2. Verify the boundary conditions i.e. $u\left(0,t\right)=u\left(\ell ,t\right)=0$ .
3. Verify the initial conditions i.e. $\frac{\partial u}{\partial t}\left(x,0\right)=0$ and $u\left(x,0\right)={u}_{0}sin\left(\frac{\pi x}{\ell }\right)$ .
4. Give a physical interpretation of this problem.
1. By straightforward partial differentiation of the given function $u\left(x,t\right)$ : $\begin{array}{rcll}\frac{\partial u}{\partial x}& =& {u}_{0}\frac{\pi }{\ell }cos\left(\frac{\pi x}{\ell }\right)cos\left(\frac{\pi ct}{\ell }\right)\phantom{\rule{2em}{0ex}}\phantom{\rule{2em}{0ex}}\phantom{\rule{1em}{0ex}}\phantom{\rule{1em}{0ex}}\frac{{\partial }^{2}u}{\partial {x}^{2}}=-{u}_{0}{\left(\frac{\pi }{\ell }\right)}^{2}sin\left(\frac{\pi x}{\ell }\right)cos\left(\frac{\pi ct}{\ell }\right)& \text{}\\ & & & \text{}\\ \frac{\partial u}{\partial t}& =& -{u}_{0}\left(\frac{\pi c}{\ell }\right)sin\left(\frac{\pi x}{\ell }\right)sin\left(\frac{\pi ct}{\ell }\right)\phantom{\rule{2em}{0ex}}\frac{{\partial }^{2}u}{\partial {t}^{2}}=-{u}_{0}{\left(\frac{\pi c}{\ell }\right)}^{2}sin\left(\frac{\pi x}{\ell }\right)cos\left(\frac{\pi ct}{\ell }\right)& \text{}\end{array}$

We see that $\frac{{\partial }^{2}u}{\partial {x}^{2}}=\frac{1}{{c}^{2}}\frac{{\partial }^{2}u}{\partial {t}^{2}}$ which completes the verification.

2. Putting $x=0$ , and leaving $t$ arbitrary, in the given solution for $u\left(x,t\right)$ gives

Similarly putting $x=\ell ,\phantom{\rule{1em}{0ex}}t$ arbitrary:

3. Evaluating $\frac{\partial u}{\partial t}$ firstly for general $x$ and $t$

$\phantom{\rule{2em}{0ex}}\frac{\partial u}{\partial t}=-{u}_{0}\left(\frac{\pi c}{\ell }\right)sin\left(\frac{\pi x}{\ell }\right)sin\left(\frac{\pi ct}{\ell }\right)$

Now putting $t=0$ leaving $x$ arbitrary

$\phantom{\rule{2em}{0ex}}\frac{\partial u}{\partial t}\left(x,0\right)=-{u}_{0}\left(\frac{\pi c}{\ell }\right)sin\left(\frac{\pi x}{\ell }\right)sin0=0.$

Also, putting $t=0$ in the expression for $u\left(x,t\right)$ gives

$\phantom{\rule{2em}{0ex}}u\left(x,0\right)={u}_{0}sin\left(\frac{\pi x}{\ell }\right)cos0={u}_{0}sin\left(\frac{\pi x}{\ell }\right).$

4. Mathematically we have now proved that the given function $u\left(x,t\right)$ satisfies the $1$ -D wave equation specified in 1., the two boundary conditions specified in 2. and the two initial conditions specified in 3.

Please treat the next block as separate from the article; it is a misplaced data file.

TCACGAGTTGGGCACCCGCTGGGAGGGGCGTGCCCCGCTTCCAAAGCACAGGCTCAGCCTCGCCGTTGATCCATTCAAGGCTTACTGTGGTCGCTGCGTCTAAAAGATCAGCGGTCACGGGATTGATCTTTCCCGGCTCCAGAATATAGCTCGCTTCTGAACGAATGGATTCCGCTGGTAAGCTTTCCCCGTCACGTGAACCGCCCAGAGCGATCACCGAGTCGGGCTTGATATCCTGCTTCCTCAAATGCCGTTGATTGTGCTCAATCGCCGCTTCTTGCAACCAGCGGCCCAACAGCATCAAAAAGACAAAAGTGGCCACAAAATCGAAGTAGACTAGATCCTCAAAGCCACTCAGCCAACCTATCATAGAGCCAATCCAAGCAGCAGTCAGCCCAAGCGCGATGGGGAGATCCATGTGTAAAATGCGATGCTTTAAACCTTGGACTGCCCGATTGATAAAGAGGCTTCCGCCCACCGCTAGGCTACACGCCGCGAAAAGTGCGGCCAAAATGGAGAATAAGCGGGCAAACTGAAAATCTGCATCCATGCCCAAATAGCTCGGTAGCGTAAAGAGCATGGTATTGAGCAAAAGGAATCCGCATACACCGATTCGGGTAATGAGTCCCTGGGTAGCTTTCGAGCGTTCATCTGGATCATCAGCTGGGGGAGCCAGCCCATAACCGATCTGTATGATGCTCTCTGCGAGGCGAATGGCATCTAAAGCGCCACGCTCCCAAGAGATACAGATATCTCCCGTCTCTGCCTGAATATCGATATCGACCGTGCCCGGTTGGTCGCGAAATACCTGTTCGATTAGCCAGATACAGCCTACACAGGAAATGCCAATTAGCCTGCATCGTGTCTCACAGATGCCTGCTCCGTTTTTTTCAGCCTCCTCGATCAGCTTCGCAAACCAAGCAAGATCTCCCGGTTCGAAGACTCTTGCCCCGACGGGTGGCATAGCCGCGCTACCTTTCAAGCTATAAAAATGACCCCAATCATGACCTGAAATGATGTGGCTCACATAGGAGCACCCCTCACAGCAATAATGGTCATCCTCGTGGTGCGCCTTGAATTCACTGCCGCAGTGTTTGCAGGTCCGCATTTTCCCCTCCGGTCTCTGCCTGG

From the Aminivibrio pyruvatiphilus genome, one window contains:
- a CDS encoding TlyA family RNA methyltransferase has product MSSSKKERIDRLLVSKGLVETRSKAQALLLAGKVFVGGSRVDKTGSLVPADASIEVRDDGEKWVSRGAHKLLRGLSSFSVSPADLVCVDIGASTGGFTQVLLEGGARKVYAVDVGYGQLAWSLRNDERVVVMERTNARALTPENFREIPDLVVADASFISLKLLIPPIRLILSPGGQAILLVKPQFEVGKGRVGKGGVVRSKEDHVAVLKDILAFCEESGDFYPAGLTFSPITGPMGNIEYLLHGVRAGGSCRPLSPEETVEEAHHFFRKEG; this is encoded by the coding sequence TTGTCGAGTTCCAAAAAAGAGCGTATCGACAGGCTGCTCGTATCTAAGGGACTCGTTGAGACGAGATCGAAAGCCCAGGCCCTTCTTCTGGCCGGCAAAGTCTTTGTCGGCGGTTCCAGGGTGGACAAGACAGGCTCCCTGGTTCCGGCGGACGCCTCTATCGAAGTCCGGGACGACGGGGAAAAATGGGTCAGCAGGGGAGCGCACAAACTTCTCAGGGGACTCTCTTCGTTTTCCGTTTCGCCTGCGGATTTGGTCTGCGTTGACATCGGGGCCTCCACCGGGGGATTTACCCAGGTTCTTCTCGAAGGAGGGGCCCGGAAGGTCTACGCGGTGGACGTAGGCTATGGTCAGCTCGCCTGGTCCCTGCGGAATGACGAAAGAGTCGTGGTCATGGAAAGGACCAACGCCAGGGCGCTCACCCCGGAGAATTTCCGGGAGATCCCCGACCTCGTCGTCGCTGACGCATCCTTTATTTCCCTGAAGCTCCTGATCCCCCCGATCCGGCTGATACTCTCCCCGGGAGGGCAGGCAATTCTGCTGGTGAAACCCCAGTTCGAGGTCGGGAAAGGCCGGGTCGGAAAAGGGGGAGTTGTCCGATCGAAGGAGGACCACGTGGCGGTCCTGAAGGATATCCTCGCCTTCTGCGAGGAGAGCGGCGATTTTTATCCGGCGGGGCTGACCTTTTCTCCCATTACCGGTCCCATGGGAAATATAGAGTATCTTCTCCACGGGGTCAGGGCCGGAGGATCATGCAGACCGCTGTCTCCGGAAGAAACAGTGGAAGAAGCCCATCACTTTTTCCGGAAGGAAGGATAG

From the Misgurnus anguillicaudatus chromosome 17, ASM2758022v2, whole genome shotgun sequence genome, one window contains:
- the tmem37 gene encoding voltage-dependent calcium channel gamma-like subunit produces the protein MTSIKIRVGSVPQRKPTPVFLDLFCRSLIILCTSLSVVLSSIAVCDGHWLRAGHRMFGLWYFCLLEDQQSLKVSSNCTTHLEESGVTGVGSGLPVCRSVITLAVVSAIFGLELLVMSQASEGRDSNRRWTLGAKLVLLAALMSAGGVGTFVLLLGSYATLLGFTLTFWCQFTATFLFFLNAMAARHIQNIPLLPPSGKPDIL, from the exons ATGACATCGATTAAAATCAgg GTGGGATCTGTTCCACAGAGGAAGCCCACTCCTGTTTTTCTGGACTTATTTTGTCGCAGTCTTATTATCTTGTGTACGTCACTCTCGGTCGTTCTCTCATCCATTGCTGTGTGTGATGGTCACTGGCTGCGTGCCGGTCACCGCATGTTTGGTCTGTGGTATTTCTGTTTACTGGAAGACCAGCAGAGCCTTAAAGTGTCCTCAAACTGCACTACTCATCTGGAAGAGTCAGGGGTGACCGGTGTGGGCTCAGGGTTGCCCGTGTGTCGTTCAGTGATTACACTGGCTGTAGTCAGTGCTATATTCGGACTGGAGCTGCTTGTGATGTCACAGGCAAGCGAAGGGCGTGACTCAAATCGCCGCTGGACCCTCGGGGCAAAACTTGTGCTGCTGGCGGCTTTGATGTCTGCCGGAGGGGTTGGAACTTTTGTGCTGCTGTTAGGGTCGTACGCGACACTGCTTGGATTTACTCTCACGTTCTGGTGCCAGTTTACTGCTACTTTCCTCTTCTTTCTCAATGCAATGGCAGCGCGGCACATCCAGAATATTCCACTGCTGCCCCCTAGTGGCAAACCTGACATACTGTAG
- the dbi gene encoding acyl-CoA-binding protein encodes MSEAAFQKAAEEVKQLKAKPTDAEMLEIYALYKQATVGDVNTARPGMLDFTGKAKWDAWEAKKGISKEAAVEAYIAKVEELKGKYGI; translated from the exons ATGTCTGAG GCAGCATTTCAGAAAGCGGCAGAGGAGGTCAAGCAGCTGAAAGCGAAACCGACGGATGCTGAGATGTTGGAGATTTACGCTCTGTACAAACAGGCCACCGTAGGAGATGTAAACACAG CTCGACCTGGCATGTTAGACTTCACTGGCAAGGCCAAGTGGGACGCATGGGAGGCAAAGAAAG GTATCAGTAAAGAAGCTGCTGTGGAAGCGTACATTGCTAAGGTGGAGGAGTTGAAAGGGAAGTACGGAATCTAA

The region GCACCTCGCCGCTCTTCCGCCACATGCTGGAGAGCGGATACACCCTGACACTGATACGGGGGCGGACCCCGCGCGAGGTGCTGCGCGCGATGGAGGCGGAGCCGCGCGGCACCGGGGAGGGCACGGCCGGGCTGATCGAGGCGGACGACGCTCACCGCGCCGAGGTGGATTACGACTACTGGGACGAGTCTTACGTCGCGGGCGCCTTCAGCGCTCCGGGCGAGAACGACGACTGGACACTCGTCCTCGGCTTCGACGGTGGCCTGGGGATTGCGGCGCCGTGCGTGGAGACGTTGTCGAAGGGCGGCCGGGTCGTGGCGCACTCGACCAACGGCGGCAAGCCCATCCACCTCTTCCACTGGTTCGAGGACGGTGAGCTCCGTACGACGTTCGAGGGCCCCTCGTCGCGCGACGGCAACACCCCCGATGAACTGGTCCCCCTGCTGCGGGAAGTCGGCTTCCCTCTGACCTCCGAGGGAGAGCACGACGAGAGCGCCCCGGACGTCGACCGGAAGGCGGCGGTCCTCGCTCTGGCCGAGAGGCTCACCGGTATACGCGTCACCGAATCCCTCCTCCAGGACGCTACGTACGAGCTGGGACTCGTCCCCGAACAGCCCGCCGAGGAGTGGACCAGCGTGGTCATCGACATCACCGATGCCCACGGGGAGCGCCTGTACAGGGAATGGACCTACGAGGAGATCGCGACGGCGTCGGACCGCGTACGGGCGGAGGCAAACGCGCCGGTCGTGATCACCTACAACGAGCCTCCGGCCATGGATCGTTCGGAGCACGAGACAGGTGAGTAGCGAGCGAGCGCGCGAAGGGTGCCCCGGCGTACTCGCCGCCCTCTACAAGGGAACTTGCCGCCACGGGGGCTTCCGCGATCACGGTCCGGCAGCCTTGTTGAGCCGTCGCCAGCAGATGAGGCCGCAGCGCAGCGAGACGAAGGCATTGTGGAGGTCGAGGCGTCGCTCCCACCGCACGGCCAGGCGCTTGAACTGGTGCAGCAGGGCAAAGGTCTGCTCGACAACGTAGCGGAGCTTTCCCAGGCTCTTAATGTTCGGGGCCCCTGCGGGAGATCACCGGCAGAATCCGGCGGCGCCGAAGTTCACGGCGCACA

One possible physical interpretation of this problem is that $u\left(x,t\right)$ represents the displacement of a string stretched between two points at $x=0$ and $x=\ell$ . Clearly the position of any point $P$ on the vibrating string will depend upon its distance $x$ from one end and on the time $t$ .

The boundary conditions 2. represent the fact that the string is fixed at these end-points.

The initial condition   $u\left(x,0\right)={u}_{0}sin\left(\frac{\pi x}{\ell }\right)$  represents the displacement of the string at $t=0$ .

The initial condition   $\frac{\partial u}{\partial t}\left(x,0\right)=0$  tells us that the string is at rest at $t=0$ .

Figure 1

Note that it can be proved formally that if $T$ is the tension in the string and if $\rho$ is the mass per unit length of the string then $u$ does, under certain conditions, satisfy the $1$ -D wave equation with ${c}^{2}=\frac{T}{\rho }$ .

##### Key Point 4

The three PDEs of greatest general interest involving two independent variables are:

1. The two-dimensional Laplace equation

$\phantom{\rule{2em}{0ex}}\phantom{\rule{2em}{0ex}}\phantom{\rule{2em}{0ex}}\phantom{\rule{2em}{0ex}}\phantom{\rule{2em}{0ex}}\frac{{\partial }^{2}u}{\partial {x}^{2}}+\frac{{\partial }^{2}u}{\partial {y}^{2}}=0$

2. The one-dimensional heat conduction equation:

$\phantom{\rule{2em}{0ex}}\phantom{\rule{2em}{0ex}}\phantom{\rule{2em}{0ex}}\phantom{\rule{2em}{0ex}}\phantom{\rule{2em}{0ex}}\frac{{\partial }^{2}u}{\partial {x}^{2}}=\frac{1}{k}\frac{\partial u}{\partial t}$

3. The one-dimensional wave equation:

$\phantom{\rule{2em}{0ex}}\phantom{\rule{2em}{0ex}}\phantom{\rule{2em}{0ex}}\phantom{\rule{2em}{0ex}}\phantom{\rule{2em}{0ex}}\frac{{\partial }^{2}u}{\partial {x}^{2}}=\frac{1}{{c}^{2}}\frac{{\partial }^{2}u}{\partial {t}^{2}}$